ALU: Is Eyes Wide Shut an allegory for the decaying society in which we live,
its morals flayed and worn by constant rubbing against greed, selfishness, lies and fatty
SK: "I would not think of quarreling with your interpretation nor offering any
other, as I have found it always the best policy to allow the film to speak for
ALU: Yeah, but I think retiring to the big cinema in the sky to avoid
discussing your last film is a bit drastic. Don’t you want to explain your film and
your intentions or meanings…?
SK: "How could we possibly appreciate the Mona Lisa if Leonardo had written at the
bottom of the canvas: 'The lady is smiling because she is hiding a secret from her lover.'
This would shackle the viewer to reality. . ."
ALU: That’s interesting; I didn’t realise she was hiding a secret
… Anyway, what about you? What is in Eyes Wide Shut that you want to say?
SK: "I don't think that writers or painters or filmmakers function because they
have something they particular want to say. They have something that they feel. And they
like the art form; they like words, or the smell of paint, or celluloid and photographic
images and working with actors. I don't think that any genuine artist has ever been
oriented by some didactic point of view, even if he thought he was."
ALU: Well then, is it true as Time’s Richard Corliss said in his review of
Eyes Wide Shut, that "Kubrick really made the same movie over and over again . . . a
man (or sometimes a group of men), without thinking very hard about it, places his faith
either in his own rationality or in the rationality of the systems by which his world is
governed, whereupon something goes awry . . ."
SK: "I haven't come across any recent new ideas in film that strike me as being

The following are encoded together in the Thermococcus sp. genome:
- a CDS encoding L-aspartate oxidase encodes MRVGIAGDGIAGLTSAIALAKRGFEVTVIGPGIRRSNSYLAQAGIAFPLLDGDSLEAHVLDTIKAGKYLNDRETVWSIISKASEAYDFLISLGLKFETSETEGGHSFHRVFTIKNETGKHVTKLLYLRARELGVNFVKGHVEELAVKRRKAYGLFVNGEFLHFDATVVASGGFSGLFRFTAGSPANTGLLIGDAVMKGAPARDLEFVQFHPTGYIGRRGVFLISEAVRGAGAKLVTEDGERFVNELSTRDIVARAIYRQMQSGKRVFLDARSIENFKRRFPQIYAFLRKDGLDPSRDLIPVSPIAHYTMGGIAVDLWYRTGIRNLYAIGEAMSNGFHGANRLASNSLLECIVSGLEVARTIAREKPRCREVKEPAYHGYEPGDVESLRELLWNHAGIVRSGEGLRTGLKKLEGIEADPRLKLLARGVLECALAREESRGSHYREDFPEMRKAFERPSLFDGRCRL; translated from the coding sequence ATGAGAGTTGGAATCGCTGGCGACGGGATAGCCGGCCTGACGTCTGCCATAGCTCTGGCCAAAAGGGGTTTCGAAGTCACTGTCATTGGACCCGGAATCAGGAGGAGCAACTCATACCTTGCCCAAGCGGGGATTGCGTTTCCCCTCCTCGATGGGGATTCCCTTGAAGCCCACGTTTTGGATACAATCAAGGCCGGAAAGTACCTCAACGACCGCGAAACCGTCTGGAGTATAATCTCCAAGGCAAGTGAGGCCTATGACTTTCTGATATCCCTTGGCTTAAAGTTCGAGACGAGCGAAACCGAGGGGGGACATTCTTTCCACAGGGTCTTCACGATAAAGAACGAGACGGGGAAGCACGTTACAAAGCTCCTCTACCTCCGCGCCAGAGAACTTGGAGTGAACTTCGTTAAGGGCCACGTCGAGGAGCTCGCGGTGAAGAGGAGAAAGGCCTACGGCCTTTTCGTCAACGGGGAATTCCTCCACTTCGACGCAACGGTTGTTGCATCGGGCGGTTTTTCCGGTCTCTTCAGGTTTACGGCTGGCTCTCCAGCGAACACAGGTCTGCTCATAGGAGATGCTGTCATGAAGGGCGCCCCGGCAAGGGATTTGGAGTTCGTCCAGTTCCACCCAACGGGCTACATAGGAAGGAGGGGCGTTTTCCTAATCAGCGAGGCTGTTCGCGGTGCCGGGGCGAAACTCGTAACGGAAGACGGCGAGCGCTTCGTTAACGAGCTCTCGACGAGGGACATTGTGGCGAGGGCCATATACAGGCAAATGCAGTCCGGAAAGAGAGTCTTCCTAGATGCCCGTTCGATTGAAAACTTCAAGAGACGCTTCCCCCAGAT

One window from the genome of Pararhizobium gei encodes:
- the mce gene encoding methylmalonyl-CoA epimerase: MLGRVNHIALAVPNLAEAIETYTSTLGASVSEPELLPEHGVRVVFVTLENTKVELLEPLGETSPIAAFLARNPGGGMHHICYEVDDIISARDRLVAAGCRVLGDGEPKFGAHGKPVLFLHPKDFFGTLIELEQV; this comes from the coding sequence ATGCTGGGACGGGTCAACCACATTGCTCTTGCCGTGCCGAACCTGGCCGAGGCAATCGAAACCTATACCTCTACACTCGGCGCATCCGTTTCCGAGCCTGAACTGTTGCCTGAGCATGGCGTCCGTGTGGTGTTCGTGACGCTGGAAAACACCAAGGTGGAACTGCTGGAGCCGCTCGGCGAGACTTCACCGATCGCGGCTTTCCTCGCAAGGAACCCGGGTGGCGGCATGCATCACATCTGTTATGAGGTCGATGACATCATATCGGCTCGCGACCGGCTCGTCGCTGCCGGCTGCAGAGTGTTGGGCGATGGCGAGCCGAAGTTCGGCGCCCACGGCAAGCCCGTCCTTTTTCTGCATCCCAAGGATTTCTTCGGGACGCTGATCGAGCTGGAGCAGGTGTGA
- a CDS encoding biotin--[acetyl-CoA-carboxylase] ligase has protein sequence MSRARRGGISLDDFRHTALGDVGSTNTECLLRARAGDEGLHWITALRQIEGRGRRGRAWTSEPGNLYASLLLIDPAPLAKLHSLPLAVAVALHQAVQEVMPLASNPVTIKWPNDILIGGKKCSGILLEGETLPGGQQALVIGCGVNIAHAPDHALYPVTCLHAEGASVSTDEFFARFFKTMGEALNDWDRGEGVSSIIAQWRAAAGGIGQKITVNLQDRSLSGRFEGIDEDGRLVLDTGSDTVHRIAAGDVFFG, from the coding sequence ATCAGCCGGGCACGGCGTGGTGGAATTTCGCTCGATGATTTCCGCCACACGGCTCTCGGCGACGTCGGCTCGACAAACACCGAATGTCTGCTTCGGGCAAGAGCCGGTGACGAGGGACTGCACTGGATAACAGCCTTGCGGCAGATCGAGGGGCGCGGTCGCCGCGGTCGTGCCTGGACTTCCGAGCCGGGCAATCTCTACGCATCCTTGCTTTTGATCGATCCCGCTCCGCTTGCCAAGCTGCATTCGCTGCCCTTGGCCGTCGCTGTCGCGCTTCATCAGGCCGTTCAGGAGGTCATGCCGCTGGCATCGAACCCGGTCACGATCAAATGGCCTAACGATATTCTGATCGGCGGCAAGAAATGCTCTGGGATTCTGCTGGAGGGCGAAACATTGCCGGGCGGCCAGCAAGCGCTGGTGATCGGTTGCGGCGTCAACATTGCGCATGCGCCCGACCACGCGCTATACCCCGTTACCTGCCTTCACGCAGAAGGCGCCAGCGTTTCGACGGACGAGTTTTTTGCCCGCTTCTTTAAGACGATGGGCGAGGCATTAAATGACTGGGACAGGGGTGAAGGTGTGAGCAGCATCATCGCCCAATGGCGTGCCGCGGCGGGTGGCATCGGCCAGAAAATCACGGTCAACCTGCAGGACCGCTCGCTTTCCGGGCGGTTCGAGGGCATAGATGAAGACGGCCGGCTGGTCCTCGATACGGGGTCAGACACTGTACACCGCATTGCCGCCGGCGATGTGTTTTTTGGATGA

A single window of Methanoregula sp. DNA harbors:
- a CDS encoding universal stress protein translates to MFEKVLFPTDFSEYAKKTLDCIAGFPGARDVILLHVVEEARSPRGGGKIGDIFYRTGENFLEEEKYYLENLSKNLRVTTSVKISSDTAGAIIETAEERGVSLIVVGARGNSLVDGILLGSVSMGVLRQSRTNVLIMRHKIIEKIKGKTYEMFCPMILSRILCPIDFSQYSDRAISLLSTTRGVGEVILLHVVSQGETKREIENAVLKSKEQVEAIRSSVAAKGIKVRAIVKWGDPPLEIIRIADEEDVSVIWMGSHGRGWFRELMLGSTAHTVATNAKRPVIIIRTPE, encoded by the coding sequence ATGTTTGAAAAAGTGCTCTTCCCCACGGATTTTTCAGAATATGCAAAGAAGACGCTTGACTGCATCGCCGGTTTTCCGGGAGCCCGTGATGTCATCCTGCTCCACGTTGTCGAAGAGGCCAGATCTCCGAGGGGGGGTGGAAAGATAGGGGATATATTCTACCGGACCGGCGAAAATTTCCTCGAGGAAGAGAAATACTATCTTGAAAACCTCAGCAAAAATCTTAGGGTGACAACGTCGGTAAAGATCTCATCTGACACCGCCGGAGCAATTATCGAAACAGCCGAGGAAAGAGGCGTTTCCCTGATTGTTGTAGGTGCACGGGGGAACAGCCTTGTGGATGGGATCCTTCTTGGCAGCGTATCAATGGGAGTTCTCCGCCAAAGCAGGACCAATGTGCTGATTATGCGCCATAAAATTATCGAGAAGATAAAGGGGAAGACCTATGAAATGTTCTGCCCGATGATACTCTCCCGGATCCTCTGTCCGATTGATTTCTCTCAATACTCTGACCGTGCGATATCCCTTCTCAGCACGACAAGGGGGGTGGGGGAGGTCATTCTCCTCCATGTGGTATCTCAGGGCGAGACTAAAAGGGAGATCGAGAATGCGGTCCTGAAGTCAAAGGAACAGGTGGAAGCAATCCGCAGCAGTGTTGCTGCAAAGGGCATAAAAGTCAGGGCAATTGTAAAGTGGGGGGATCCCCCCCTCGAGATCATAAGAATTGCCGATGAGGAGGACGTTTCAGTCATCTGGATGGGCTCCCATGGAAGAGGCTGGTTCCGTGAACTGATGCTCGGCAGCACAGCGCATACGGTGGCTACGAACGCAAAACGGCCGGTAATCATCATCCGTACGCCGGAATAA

particularly important and that have to do with form. I think that a preoccupation with
originality of form is more or less a fruitless thing. A truly original person with a
truly original mind will not be able to function in the old form and will simply do
something different. Others had much better think of the form as being some sort of
classical tradition and try to work within it."
ALU: Do you feel successful, punk? Well, do ya? (This an ‘in’ joke
for us movie lovers, Stan, no disrespect intended)
SK: "I've never achieved spectacular success with a film. My reputation has grown
slowly. I suppose you could say that I'm a successful filmmaker--in that a number of
people speak well of me. But none of my films have received unanimously positive reviews,
and none have done blockbuster business."
ALU: Did you take lots of drugs during the shoot to enhance your vision and
give you great ideas for the film?
SK: "I believe that drugs are basically of more use to the audience than to the
artist. I think that the illusion of oneness with the universe, and absorption with the
significance of every object in your environment, and the pervasive aura of peace and
contentment is not the ideal state for an artist. It tranquilizes the creative
personality, which thrives on conflict and on the clash and ferment of ideas. The artist's